MINKOWSKI, EUGÈNE (1885–1972), French existentialist psychiatrist. Eugène Minkowski, born in St. Petersburg, studied medicine and was appointed psychiatrist at the Henri Rousselle Hospital in Paris from 1925. He had already come under the influence of the Zurich school of psychiatry led by Eugen Bleuler, which included Ludwig Binswanger the existentialist psychiatrist whom he met in 1922. In 1921 he wrote an analysis of Bleuler's conception of schizophrenia, "La schizophrénie et la notion de la maladie mentale." This was a precursor of his book, La Schizophrénie (1927), in which Minkowski maintained that insanity was nothing more than an exaggeration of the individual's habitual character. The influence of Henri *Bergson is seen in his belief that the patient's impetus toward integration with reality was reduced and he existed in a world of his own. In the case of the schizophrenic, the dynamic functions of mental life were impaired and contact with reality lost. From Edmund *Husserl, he took his views on "phenomenology" as the study of immediate experiences in a living and concrete fashion of reality. Minkowski's existentialist views are in evidence generally in his writings. In Les notions de distance vecue et d'ampleur de la vie (Journalde Psychologie, 1930), he stated that the patient affirms his relation to a "becoming" around himself in which relationship he is able to grow and which contains all the vital dynamics of the human personality. In 1933 he published Le Temps Vécu and in 1936, Vers une Cosmologie. His many shorter works appeared regularly each year from 1921, except for the war years, in various medical journals. He served on the executive of the French *ort and was honorary president of the world *ose union. His wife francoise minkowski, a psychologist, carried out clinical work with the Rorschach test in the area of epilepsy, the typology of personality, and the rapport or detachment of the schizophrenic. In her book Le Rorschach (1956), she developed the Rorschach test as a clinical instrument analyzing specific dynamic factors rather than providing only a diagnosis. Her study of Van Gogh, Van Gogh, sa vie, sa maladie et son oeuvre (1963), confirmed her findings that the sensory type lives in the abstract and her work on childrens' drawings is set out in De van Gogh et Seurat aux dessins d'enfants. mieczyslaw minkowski (1884–1972), Swiss neurologist and brother of Eugene, was a research worker in the Pavlov Physiological Laboratory in St. Petersburg from 1907 to 1908 and worked in a neuropsychiatric clinic in Berlin from 1909 to 1911. In 1928 he became a professor of neurology at Zurich University and the president of the Swiss Neurological Society (1943–46). He wrote a number of neurological research papers beginning in 1925 with "Zum gegenwaertigen Stand der Lehre von den Reflexen." His work on the foetus included "Prenatal neuropathologic changes leading to neurological or mental disturbances" and his integrative views are expressed in "Neurobiologie, Moral und Religion" (1963). He was the president of the Swiss friends of the Hebrew University, Jerusalem from 1932 to 1947.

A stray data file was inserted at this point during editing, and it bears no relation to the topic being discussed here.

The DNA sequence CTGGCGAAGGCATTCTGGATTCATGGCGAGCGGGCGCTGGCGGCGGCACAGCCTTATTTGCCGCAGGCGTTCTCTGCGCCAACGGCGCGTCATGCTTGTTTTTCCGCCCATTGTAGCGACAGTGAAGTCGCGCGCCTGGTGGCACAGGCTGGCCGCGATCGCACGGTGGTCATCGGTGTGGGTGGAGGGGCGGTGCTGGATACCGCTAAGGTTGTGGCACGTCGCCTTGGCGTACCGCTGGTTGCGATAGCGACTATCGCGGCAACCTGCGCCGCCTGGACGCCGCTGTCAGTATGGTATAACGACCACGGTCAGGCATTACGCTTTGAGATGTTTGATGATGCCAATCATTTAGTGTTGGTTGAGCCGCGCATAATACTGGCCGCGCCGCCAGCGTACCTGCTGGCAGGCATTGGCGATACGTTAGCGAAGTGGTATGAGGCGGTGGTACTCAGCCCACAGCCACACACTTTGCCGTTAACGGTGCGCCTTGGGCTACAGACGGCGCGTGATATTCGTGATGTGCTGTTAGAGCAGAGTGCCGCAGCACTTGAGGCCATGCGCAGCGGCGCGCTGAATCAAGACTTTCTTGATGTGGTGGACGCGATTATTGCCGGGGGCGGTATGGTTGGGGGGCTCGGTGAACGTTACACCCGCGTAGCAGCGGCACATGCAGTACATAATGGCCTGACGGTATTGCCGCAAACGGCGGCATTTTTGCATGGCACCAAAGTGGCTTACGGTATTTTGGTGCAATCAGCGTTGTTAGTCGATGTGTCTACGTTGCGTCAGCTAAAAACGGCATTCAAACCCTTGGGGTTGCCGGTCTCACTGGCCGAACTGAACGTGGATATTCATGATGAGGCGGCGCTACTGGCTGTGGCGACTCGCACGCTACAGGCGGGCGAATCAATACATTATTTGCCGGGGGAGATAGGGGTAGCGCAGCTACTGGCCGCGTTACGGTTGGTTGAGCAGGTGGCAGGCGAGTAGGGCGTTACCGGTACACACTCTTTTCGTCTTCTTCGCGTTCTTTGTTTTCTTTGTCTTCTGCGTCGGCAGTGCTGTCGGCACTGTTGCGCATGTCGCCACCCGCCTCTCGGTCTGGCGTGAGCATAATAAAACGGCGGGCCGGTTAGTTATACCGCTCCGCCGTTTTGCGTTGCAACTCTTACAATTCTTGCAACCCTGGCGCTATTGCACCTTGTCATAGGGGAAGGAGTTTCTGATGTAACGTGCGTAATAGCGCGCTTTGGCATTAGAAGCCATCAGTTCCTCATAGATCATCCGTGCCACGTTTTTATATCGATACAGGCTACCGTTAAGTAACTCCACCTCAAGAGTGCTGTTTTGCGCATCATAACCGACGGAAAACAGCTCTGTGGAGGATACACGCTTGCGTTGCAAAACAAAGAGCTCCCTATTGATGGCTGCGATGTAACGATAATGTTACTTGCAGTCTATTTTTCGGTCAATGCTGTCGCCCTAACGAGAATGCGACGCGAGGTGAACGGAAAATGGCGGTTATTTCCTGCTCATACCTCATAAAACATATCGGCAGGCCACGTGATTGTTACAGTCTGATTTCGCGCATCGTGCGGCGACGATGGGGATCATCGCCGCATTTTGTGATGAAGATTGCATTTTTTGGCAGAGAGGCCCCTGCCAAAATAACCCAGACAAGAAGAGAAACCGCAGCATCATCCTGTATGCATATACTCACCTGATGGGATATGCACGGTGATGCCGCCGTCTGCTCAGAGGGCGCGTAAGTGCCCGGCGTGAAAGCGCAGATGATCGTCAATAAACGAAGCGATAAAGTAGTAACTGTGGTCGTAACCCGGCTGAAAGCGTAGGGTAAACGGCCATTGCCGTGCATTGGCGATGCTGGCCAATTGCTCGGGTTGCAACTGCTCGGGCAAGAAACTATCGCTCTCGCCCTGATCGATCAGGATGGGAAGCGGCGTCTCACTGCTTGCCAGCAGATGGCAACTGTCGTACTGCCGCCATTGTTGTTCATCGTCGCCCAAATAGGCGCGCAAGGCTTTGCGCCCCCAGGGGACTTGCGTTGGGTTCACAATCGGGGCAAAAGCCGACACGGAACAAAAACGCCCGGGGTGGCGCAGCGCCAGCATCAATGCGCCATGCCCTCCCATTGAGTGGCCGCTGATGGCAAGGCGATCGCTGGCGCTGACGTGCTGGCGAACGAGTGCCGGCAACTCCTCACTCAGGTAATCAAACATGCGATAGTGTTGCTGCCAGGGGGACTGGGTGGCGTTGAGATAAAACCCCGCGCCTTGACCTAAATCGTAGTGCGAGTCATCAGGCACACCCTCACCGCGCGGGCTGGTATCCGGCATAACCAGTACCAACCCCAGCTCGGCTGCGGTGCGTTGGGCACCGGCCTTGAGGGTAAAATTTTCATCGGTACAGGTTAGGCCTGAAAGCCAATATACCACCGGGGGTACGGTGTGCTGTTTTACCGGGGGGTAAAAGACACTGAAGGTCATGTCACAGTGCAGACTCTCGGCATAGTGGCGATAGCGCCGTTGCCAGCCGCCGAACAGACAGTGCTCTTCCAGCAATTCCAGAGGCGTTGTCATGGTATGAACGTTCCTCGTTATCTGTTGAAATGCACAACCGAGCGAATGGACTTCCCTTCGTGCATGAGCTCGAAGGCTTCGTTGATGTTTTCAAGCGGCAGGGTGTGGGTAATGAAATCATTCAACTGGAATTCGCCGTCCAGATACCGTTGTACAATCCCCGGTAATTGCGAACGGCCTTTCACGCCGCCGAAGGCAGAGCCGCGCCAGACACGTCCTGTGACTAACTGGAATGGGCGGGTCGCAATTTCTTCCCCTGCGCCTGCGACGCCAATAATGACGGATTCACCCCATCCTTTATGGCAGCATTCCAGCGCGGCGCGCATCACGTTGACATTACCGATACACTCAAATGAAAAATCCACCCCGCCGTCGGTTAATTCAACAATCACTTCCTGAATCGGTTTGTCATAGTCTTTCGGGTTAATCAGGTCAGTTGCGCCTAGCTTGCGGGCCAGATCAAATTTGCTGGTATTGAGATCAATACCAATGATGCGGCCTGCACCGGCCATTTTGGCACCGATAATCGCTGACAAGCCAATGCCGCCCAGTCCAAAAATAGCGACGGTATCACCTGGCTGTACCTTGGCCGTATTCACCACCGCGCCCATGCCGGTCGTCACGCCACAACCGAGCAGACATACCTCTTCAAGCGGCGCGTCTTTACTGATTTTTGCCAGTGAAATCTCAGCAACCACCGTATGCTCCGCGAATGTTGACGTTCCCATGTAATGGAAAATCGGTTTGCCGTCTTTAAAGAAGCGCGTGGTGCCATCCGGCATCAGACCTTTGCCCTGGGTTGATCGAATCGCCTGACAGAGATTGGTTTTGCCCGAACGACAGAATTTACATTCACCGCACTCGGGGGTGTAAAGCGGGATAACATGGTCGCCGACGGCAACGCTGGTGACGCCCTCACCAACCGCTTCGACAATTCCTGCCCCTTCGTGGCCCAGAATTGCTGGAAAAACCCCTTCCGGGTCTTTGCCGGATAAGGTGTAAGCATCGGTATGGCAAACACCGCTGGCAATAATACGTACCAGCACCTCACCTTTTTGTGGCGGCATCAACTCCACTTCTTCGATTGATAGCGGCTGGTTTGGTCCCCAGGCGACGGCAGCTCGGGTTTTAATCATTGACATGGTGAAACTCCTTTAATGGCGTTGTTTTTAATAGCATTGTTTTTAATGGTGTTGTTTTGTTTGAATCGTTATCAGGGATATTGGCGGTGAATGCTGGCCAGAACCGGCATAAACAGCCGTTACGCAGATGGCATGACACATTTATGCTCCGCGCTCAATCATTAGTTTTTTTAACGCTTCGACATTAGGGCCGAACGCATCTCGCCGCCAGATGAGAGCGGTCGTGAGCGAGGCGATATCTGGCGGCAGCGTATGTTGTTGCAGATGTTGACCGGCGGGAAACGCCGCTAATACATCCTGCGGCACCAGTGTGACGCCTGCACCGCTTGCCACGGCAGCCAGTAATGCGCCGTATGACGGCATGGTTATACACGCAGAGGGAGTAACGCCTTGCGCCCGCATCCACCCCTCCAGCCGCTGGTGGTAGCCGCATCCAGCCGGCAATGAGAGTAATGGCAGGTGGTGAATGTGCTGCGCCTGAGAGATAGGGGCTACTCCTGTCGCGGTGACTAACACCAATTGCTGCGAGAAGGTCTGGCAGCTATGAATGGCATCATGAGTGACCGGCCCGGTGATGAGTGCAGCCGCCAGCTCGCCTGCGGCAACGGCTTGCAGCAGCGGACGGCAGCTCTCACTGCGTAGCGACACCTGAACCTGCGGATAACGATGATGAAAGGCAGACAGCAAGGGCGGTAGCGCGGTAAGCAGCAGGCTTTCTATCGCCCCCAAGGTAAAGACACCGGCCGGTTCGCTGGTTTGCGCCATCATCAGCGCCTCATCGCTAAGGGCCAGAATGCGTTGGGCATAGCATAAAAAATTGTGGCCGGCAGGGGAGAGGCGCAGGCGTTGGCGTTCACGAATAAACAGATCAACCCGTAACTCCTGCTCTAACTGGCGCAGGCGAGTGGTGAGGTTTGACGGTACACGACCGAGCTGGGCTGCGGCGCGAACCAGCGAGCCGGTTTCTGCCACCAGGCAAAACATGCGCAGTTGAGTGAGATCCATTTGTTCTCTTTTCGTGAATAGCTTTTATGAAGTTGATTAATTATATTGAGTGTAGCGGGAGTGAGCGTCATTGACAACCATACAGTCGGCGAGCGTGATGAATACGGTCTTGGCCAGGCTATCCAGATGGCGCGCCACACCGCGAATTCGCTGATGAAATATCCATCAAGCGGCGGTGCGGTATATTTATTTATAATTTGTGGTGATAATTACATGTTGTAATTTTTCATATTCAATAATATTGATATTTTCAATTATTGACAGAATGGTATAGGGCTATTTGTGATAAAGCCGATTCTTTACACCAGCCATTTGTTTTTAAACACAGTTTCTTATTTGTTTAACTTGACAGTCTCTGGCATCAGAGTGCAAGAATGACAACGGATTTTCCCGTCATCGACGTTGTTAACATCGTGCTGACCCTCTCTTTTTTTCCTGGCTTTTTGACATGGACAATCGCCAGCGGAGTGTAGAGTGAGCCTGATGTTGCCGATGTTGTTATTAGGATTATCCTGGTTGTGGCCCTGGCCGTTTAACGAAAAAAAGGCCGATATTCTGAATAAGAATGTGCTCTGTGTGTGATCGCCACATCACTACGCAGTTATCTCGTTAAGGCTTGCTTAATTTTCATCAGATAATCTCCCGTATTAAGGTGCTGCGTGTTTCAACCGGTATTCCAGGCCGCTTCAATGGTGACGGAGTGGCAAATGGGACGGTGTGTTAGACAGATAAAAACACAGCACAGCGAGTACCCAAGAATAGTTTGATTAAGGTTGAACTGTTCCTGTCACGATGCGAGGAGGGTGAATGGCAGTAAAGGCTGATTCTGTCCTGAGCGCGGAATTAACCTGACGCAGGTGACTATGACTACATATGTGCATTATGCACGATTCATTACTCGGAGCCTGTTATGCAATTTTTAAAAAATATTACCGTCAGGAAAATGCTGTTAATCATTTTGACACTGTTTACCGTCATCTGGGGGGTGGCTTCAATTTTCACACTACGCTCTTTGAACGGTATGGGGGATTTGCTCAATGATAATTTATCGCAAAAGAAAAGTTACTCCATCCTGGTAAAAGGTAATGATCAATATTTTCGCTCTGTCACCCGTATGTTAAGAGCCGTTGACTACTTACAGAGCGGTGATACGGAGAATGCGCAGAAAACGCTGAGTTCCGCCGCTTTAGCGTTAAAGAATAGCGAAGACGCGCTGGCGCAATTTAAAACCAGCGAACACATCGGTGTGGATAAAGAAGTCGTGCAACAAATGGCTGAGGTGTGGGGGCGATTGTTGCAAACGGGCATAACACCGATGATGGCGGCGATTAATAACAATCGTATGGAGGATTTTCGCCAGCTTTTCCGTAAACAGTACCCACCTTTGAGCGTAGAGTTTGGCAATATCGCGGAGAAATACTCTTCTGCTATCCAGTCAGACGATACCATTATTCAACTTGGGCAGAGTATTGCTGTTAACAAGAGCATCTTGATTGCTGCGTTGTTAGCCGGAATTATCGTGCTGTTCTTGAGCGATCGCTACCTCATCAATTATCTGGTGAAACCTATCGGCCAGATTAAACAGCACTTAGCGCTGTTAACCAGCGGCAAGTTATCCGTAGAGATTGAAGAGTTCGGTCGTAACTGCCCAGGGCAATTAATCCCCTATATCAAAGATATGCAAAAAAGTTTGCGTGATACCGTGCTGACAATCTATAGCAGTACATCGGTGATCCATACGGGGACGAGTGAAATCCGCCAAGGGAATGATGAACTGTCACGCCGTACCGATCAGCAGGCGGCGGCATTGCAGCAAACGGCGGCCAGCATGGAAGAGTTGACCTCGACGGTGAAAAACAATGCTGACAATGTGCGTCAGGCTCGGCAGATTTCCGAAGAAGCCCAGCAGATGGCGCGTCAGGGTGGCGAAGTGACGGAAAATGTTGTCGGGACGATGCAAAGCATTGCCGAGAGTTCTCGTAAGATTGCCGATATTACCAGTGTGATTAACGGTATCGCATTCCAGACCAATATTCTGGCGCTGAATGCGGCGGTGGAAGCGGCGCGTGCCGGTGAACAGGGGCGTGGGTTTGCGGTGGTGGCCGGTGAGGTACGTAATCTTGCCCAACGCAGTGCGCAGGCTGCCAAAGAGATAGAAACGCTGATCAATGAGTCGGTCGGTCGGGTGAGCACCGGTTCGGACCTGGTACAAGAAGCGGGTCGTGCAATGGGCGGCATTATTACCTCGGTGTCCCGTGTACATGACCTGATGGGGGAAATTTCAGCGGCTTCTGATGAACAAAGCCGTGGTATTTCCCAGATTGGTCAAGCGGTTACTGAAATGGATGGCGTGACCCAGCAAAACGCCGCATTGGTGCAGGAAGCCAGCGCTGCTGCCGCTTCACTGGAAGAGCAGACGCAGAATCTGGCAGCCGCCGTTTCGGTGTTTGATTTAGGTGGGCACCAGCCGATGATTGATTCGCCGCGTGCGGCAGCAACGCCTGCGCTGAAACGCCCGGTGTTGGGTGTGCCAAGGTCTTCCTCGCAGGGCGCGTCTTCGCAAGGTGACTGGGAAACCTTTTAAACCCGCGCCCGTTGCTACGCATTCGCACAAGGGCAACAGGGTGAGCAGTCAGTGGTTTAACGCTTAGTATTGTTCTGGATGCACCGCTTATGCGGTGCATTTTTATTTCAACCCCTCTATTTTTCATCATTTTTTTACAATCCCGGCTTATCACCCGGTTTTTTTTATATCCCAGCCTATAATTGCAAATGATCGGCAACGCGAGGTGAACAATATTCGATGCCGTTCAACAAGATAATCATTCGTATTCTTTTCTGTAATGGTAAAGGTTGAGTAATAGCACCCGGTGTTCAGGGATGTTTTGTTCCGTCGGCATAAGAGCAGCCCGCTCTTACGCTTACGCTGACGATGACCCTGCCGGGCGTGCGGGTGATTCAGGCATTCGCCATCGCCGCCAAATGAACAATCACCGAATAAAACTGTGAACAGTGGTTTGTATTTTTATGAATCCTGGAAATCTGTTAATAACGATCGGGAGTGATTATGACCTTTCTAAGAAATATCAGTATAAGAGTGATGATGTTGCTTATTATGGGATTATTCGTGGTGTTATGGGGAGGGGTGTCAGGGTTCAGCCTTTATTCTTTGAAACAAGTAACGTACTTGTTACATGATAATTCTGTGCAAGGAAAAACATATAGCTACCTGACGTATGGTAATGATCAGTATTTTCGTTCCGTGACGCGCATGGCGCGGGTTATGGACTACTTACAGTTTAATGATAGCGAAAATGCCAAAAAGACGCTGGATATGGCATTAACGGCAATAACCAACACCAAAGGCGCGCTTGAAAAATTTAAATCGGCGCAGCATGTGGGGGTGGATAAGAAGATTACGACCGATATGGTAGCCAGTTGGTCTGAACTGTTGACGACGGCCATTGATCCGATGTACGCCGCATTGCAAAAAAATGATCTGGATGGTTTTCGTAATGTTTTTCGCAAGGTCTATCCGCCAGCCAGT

Cahiers du Groupe Françoise Minkowska (1965), 169–75; Bulletin du Groupement Français du Rorschach (July 1952); Mieczyslaw Minkowski zum 70. Geburtstag (1954), 23–33.